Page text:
The future of pallet wrapping is 30% recycled – but not today

News of the Government’s forthcoming Plastic Packaging Tax has attracted criticism and praise in equal measure. While some – including Samuel Grant – see it as a commendable move towards more sustainable practices, it’s important not to overlook the bigger picture.

A good example is Stretchfilm – a wrapping plastic used to stabilise pallets for logistics. Samuel Grant specialises in recommending the most environmentally sustainable wrapping materials for clients, such as Samson Nano film.

This is a high-performance film designed to reduce overall plastic consumption and reduce the carbon footprint.

However this material does not contain the 30% recycled plastic required to avoid the new Plastic Tax and we need to explain why this remains the most environmental and cost effective way to wrap pallets.

High performance stretchfilms are manufactured using only the highest performance extrusion equipment, with the highest grades of virgin polymer. Unfortunately even the purest recycled material available today could not be processed by this machinery without causing damage.

This means that in order to include recycled material into stretchfilm you must use lower performance machinery that can cope with the contamination in the recycled polymer.

The end result is a stretchfilm containing 30% recycled material and 70% virgin polymer that has 50% lower performance than our Samson Nano film.

In other words, in order to use the 30% recycled material to wrap pallets you will not only consume more plastic but you will even consume more virgin plastic.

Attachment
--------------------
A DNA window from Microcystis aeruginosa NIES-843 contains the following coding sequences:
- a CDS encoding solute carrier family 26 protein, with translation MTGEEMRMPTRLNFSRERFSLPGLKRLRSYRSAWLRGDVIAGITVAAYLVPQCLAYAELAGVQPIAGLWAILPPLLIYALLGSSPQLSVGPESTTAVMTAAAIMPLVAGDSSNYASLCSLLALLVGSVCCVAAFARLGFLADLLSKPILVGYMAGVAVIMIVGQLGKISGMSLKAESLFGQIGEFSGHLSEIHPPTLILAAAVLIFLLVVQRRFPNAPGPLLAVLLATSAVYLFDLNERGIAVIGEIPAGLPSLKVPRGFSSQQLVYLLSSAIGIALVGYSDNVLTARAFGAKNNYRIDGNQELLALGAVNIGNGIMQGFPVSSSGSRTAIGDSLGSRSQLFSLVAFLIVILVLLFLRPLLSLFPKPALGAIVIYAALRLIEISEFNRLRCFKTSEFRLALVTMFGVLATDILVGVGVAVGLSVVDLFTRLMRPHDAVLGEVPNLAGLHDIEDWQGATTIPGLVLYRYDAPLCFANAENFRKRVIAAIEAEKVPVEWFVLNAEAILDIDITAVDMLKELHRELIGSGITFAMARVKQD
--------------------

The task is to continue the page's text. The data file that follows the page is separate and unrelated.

By using extra virgin polymer and valuable recycled polymer in greater quantities the increased costs are far more than the £200 saved by avoiding the tax.

So with such a negative message about recycled stretchfilm why do Samuel Grant Group strongly support the Plastic Packaging Tax?

1. Firstly the tax and the resultant increase in the value of waste plastic will take waste from landfill and introduce it into the recycling stream.

2. We are adding many plastic based products into our range that do benefit from the inclusion of recycled polymer such as polythene bags, pallet covers, polythene sheeting, recycled strapping and many more.

3. Most importantly, the demand for high grade recycled polymer is creating a whole new industry – the chemical recycling industry.

The majority of plastic recycling is currently done by mechanical recycling in the form of sorting, chopping up, washing, pelletising.

The new chemical recycling industry uses various innovative methods to reduce mixed plastic waste into the precursors for polymerisation – it turns plastic back into an equivalent to Oil.

The BBC have a good article on this here:-

The world’s first ‘infinite’ plastic – BBC Future

A good example of this is the new Recycling Technologies plant in Perth.

Innovate UK invests £1.2 million in chemical recycling technology | Resource Magazine

For now, the optimum environmental choice is to take advantage of high performance virgin films to reduce the amount of plastic used, resulting in minimum CO2 emissions and of course recycling the waste film into other plastic products.

When the plastic chemical recycling industry is working at scale Samuel Grant will be the first to bring 100% recycled high performance films to the market.

In the meantime our advisers are on hand to give the best possible advice to continue to get goods to their destination in perfect condition, using options that focus on performance, the least possible environmental impact, as well as advising on the best way to recycle virgin materials.